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« Back to main article “Every Man Able to Read”

David Salisbury as a master teaching his apprentice, Levi Walker, to read, as apprenticeship contracts required.

David Salisbury as a master teaching his apprentice, Levi Walker, to read, as apprenticeship contracts required.

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Literacy in Virginia

by Harold B. Gill

It is hard to say how many people in the mid-eighteenth-century Williamsburg area were literate. Unlike writing, reading leaves no direct trace, so we are left with few sources to measure the ability to read and write—the definition of literacy. At that, none of the sources gives an accurate picture.

It has been argued that if a person could sign his name, he was to a degree literate, and there is evidence some people could read but not write. Some saw no need of it. Isaac Watts, the prolific writer of hymns, thought that rural children should be taught to read, but there was no need for them to be able to write.

Scholars Kenneth Lockridge and Lawrence Cremin attempted to determine literacy by studying signatures on wills and other legal documents and found that literacy was higher in New England than in the South. Robert and Katherine Brown analyzed post-Revolutionary petitions and found that most white Virginians were literate. It should be noticed that Virginia law required that:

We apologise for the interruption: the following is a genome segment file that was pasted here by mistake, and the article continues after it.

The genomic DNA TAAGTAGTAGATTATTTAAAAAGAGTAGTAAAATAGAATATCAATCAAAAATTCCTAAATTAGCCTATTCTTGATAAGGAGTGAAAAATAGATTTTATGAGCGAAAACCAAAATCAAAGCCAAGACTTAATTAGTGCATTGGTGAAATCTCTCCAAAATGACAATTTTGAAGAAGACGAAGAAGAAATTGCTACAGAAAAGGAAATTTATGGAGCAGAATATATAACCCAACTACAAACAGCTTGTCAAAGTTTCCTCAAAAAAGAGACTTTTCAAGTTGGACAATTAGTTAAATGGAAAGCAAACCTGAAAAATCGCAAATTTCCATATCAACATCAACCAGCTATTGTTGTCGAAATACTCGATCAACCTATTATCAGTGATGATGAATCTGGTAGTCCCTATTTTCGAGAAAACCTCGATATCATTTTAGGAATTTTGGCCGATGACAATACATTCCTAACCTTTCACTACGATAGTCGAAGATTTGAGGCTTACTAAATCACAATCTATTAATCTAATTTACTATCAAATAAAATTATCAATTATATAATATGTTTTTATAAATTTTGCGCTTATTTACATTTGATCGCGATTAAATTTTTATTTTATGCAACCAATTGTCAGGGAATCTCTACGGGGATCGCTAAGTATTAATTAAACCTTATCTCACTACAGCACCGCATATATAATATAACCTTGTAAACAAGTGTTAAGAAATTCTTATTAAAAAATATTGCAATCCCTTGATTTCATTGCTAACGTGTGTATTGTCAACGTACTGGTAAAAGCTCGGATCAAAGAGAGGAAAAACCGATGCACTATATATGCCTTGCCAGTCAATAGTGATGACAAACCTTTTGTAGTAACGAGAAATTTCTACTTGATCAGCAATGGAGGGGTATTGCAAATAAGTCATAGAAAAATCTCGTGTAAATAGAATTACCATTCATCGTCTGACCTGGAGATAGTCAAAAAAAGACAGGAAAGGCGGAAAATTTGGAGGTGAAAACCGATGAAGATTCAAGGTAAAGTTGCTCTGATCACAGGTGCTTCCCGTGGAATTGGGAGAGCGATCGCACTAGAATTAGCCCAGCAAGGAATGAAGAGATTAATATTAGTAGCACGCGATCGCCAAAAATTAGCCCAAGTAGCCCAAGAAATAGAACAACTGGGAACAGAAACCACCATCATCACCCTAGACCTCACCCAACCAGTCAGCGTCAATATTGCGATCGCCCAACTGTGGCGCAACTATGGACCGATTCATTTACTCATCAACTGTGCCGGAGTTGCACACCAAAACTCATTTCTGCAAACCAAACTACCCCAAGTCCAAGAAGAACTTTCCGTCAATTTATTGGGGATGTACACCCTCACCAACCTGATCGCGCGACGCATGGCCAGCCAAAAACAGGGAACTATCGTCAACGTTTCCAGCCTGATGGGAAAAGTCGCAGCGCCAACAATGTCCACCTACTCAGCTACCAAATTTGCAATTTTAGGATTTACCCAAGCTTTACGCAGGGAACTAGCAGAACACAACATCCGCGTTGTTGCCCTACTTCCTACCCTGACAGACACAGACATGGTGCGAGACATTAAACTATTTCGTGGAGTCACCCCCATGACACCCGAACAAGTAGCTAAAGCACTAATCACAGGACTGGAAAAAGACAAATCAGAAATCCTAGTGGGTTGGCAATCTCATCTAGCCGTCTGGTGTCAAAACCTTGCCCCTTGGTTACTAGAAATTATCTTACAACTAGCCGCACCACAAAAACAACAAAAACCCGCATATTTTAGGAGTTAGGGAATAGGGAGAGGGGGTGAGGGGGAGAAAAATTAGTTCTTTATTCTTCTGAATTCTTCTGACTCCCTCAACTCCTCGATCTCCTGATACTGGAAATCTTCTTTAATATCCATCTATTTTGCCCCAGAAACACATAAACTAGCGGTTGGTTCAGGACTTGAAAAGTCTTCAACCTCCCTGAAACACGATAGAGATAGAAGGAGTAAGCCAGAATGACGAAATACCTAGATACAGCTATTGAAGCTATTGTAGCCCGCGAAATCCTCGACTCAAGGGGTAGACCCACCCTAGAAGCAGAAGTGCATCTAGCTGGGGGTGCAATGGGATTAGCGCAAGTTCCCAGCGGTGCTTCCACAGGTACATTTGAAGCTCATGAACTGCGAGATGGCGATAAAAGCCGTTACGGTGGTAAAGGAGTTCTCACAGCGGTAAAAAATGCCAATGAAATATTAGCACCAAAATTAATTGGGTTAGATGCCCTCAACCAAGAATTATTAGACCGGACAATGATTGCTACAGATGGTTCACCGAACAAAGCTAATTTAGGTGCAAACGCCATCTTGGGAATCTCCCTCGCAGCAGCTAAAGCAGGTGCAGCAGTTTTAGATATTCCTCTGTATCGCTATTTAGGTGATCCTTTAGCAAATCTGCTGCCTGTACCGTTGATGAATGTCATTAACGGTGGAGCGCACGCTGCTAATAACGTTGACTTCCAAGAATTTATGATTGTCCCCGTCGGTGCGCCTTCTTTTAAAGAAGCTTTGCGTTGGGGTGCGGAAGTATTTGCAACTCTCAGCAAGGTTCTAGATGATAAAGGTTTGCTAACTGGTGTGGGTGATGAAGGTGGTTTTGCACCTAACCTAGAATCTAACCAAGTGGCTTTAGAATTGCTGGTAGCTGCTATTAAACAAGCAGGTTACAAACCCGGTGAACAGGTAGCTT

If any Parents, by their own idle or dissolute Lives, or by neglecting to educate their Children, or to instruct them in Christian Principles, are judged by the County Court to be incapable of supporting and bringing up their Children, upon Certificate thereof, granted by the Court, the Churchwardens of that Parish wherein the Children live, may bind them out to Service, or Apprentices, as if they were poor Orphans.

The masters of all apprentices, orphans or not, were required to teach, or cause to be taught, the apprentice to read and write. Some apprentice indentures required the apprentice to be given a year’s schooling.

Then I set out to arrive at some idea of the rate of literacy in the middle eighteenth-century Williamsburg area, I decided to examine only witnesses to legal documents. My thought was that then, as now, whoever was present acted as witnesses. I did not count testators or deed grantors because those people may have been better off than the average.

Many wills were written near the time of death of the testator, who may have been unable to sign because of feebleness or some other reason. Whoever was present witnessed the signature. The witnesses give a better cross-section of the population than witnesses on deeds because deeds were often written in an office.

To estimate the degree of literacy among the white population in the Williamsburg area, I examined witnesses to documents in two York County Court record books, Deed Book 5, 1741–54, and Wills and Inventories 20, 1745–59. Williamsburg was partly in York County during the eighteenth century.

In these volumes, 439 individuals signed documents as witnesses. Forty-seven, or 10.7 percent, signed with marks—suggesting a literacy rate of 89.3 percent. Of the 439 witnesses, 387 were men. Of them, 6.2 percent signed with marks, indicating a literacy rate among white men of 93.8 percent. Of the 52 female witnesses, 53.85 percent signed their names.

Darrett and Anita Rutman in their intensive study of Middlesex County, Virginia, found that between 1700 and 1750 58.8 percent of white men were literate and 100 percent among the middle and upper classes from 1720 to 1744. My findings in York County are probably fair estimates.


Historian Harold Gill the journal’s consulting editor, contributed to the holiday 2007 issue “The Curious Doctrine of Benefit of Clergy.”

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